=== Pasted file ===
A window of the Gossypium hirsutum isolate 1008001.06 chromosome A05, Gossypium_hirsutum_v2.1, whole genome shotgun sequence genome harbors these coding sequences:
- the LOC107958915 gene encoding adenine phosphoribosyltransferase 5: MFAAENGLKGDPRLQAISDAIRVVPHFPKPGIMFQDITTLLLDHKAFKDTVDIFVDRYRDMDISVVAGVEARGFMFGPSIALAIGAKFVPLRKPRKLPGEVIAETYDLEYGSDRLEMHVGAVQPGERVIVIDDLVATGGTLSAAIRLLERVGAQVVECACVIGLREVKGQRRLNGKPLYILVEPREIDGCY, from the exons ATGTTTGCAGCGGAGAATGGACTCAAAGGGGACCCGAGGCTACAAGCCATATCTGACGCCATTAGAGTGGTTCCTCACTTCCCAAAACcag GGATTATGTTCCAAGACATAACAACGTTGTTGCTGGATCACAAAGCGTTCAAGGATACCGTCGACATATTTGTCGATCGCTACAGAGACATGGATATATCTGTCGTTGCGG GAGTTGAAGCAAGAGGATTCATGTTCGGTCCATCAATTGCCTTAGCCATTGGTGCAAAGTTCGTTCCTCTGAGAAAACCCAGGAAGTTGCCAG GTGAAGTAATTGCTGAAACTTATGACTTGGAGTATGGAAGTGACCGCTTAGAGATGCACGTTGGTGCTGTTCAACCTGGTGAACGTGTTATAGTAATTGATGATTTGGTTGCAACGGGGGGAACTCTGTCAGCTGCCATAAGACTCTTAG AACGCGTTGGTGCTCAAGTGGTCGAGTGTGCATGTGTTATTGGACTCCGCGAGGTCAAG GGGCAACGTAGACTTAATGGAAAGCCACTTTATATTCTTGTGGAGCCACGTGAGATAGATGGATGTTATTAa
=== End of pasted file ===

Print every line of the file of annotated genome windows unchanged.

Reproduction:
A window of the Gossypium hirsutum isolate 1008001.06 chromosome A05, Gossypium_hirsutum_v2.1, whole genome shotgun sequence genome harbors these coding sequences:
- the LOC107958915 gene encoding adenine phosphoribosyltransferase 5: MFAAENGLKGDPRLQAISDAIRVVPHFPKPGIMFQDITTLLLDHKAFKDTVDIFVDRYRDMDISVVAGVEARGFMFGPSIALAIGAKFVPLRKPRKLPGEVIAETYDLEYGSDRLEMHVGAVQPGERVIVIDDLVATGGTLSAAIRLLERVGAQVVECACVIGLREVKGQRRLNGKPLYILVEPREIDGCY, from the exons ATGTTTGCAGCGGAGAATGGACTCAAAGGGGACCCGAGGCTACAAGCCATATCTGACGCCATTAGAGTGGTTCCTCACTTCCCAAAACcag GGATTATGTTCCAAGACATAACAACGTTGTTGCTGGATCACAAAGCGTTCAAGGATACCGTCGACATATTTGTCGATCGCTACAGAGACATGGATATATCTGTCGTTGCGG GAGTTGAAGCAAGAGGATTCATGTTCGGTCCATCAATTGCCTTAGCCATTGGTGCAAAGTTCGTTCCTCTGAGAAAACCCAGGAAGTTGCCAG GTGAAGTAATTGCTGAAACTTATGACTTGGAGTATGGAAGTGACCGCTTAGAGATGCACGTTGGTGCTGTTCAACCTGGTGAACGTGTTATAGTAATTGATGATTTGGTTGCAACGGGGGGAACTCTGTCAGCTGCCATAAGACTCTTAG AACGCGTTGGTGCTCAAGTGGTCGAGTGTGCATGTGTTATTGGACTCCGCGAGGTCAAG GGGCAACGTAGACTTAATGGAAAGCCACTTTATATTCTTGTGGAGCCACGTGAGATAGATGGATGTTATTAa